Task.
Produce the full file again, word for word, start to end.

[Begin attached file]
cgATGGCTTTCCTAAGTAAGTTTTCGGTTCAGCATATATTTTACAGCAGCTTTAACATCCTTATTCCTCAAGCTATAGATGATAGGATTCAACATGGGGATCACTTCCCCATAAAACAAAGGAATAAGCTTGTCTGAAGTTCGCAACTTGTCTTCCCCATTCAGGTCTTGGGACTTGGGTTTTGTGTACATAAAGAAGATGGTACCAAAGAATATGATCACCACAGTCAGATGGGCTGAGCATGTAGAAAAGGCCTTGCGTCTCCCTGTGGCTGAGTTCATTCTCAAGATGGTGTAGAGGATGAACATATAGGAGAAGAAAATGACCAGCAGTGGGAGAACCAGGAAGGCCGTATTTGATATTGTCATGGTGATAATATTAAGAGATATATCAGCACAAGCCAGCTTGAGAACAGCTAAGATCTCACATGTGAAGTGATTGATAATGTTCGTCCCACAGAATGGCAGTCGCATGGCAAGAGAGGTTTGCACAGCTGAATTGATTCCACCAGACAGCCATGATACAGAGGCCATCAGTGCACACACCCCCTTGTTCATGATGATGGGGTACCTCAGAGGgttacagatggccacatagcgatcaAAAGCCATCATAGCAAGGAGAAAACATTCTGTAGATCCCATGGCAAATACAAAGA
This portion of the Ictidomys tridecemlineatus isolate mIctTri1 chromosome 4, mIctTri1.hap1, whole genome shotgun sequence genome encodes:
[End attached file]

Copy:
cgATGGCTTTCCTAAGTAAGTTTTCGGTTCAGCATATATTTTACAGCAGCTTTAACATCCTTATTCCTCAAGCTATAGATGATAGGATTCAACATGGGGATCACTTCCCCATAAAACAAAGGAATAAGCTTGTCTGAAGTTCGCAACTTGTCTTCCCCATTCAGGTCTTGGGACTTGGGTTTTGTGTACATAAAGAAGATGGTACCAAAGAATATGATCACCACAGTCAGATGGGCTGAGCATGTAGAAAAGGCCTTGCGTCTCCCTGTGGCTGAGTTCATTCTCAAGATGGTGTAGAGGATGAACATATAGGAGAAGAAAATGACCAGCAGTGGGAGAACCAGGAAGGCCGTATTTGATATTGTCATGGTGATAATATTAAGAGATATATCAGCACAAGCCAGCTTGAGAACAGCTAAGATCTCACATGTGAAGTGATTGATAATGTTCGTCCCACAGAATGGCAGTCGCATGGCAAGAGAGGTTTGCACAGCTGAATTGATTCCACCAGACAGCCATGATACAGAGGCCATCAGTGCACACACCCCCTTGTTCATGATGATGGGGTACCTCAGAGGgttacagatggccacatagcgatcaAAAGCCATCATAGCAAGGAGAAAACATTCTGTAGATCCCATGGCAAATACAAAGA
This portion of the Ictidomys tridecemlineatus isolate mIctTri1 chromosome 4, mIctTri1.hap1, whole genome shotgun sequence genome encodes: